Julian has been leading us here since First Impressions of Earth, he has finally made his no-fi, bonkers masterpiece.
Singularity is the follow up every fan would hope for. It's larger; it's denser; it's quicker. It’s a 63-minute microhouse masterpiece. It rebroadcasts Hopkins’ sound as a more atmospheric, clearer vision. Whether its an improvement upon Immunity isn’t important — it’s a definite refinement.
This is the kind of album you might find yourself less inclined to play all the way through than scroll through the tracklist and queue up songs at will, but there’s enough great music here that you could have a new favorite song every day.
Always ones to shoot for the stars and then find out they were already living on one, Beach House’s new record 7, lives up to all the hype you can heap on it and more. 7 is massive and intimate, dense yet understandable, fresh yet classic.
Unlike the soft, almost ingénue qualities of Por Vida, Isolation fortifies itself against unwanted faces and/or forces. Uchis grew up, and in doing so, grew harder.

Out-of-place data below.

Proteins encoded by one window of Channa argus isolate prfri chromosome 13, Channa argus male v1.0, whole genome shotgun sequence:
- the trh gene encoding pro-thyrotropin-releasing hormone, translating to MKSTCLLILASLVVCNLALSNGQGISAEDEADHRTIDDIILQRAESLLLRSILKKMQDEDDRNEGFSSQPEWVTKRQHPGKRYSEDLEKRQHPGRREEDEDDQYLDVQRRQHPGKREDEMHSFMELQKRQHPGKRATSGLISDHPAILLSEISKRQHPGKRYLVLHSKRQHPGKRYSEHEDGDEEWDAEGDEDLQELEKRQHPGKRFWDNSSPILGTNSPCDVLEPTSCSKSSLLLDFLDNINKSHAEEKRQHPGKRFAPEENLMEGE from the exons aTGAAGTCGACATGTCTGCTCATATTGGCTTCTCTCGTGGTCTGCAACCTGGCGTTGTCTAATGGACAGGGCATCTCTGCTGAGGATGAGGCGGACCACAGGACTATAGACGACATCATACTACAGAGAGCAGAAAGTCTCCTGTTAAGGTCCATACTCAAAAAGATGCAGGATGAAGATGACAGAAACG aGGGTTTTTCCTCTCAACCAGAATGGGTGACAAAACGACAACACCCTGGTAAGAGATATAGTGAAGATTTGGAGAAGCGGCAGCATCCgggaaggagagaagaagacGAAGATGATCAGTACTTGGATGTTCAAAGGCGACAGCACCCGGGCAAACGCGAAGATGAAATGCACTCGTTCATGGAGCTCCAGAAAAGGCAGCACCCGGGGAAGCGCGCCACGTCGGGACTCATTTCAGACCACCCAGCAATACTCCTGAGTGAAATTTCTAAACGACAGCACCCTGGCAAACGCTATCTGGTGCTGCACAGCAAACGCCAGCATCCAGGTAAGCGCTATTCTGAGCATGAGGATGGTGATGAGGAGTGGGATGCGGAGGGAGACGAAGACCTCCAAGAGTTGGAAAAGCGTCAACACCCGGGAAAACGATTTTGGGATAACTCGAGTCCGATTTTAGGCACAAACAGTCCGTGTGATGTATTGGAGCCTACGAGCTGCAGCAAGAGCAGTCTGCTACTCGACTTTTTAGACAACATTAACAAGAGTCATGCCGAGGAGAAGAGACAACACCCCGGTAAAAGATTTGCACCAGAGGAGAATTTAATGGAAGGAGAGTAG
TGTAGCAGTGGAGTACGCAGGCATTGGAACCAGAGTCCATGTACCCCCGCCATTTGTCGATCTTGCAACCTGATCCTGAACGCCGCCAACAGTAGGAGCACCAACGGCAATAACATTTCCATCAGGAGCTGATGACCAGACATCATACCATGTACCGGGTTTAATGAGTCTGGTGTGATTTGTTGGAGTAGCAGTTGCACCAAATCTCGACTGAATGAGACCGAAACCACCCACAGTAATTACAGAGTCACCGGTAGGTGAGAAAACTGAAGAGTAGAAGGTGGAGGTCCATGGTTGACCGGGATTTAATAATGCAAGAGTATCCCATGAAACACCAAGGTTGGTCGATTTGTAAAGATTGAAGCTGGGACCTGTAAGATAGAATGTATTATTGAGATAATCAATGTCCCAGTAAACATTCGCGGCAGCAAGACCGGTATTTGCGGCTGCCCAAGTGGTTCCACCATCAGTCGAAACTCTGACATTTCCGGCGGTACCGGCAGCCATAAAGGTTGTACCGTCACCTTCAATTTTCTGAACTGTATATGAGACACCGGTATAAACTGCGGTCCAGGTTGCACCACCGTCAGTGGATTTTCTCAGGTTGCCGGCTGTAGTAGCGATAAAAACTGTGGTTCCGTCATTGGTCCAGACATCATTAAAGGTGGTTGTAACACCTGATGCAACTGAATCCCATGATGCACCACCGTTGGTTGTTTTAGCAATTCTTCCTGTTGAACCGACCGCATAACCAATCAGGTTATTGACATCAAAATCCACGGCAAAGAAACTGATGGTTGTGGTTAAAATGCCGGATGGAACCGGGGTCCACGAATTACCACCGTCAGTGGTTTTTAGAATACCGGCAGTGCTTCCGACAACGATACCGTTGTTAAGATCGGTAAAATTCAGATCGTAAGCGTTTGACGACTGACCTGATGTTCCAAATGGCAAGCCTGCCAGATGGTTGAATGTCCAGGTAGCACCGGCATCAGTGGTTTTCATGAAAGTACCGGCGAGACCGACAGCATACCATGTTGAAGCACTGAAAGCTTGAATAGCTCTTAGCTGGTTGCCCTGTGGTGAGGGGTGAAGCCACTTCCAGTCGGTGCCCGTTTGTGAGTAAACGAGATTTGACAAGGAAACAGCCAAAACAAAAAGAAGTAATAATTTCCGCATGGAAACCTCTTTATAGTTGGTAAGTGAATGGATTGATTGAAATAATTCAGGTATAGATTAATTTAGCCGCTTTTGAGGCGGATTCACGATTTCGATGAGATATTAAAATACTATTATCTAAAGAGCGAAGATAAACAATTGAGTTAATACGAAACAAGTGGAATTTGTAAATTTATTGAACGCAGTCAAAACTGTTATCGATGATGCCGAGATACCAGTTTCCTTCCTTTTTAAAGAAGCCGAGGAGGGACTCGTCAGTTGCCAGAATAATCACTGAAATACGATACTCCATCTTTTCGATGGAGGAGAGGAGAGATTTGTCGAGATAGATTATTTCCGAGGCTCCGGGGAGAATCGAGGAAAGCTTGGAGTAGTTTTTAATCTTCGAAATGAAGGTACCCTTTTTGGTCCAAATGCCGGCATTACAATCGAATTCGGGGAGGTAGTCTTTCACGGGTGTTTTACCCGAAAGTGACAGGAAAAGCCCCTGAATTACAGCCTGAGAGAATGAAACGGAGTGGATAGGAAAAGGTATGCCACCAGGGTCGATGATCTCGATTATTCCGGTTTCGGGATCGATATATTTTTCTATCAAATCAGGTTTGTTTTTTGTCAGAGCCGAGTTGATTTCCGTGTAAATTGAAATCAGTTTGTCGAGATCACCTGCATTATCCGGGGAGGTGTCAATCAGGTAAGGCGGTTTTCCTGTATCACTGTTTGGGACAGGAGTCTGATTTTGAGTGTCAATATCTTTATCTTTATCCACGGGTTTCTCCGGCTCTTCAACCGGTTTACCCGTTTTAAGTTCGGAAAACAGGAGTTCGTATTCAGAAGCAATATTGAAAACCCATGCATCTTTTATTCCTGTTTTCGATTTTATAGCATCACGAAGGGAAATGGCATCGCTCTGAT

It’s a different sort of project, sure, and the way it ping-pongs between pastiche and higher art is interesting. But so much of this music has been done better by other artists.
Another rare instance of an artist coming up with a classic a decade after what seemed like the peak of his career (Clipse’s Hell Hath No Fury), and the only thing that could’ve made it better was if he pre-released “Infrared” so that Drake could’ve responded and we could’ve had an album with “The Story of Adidon” on it.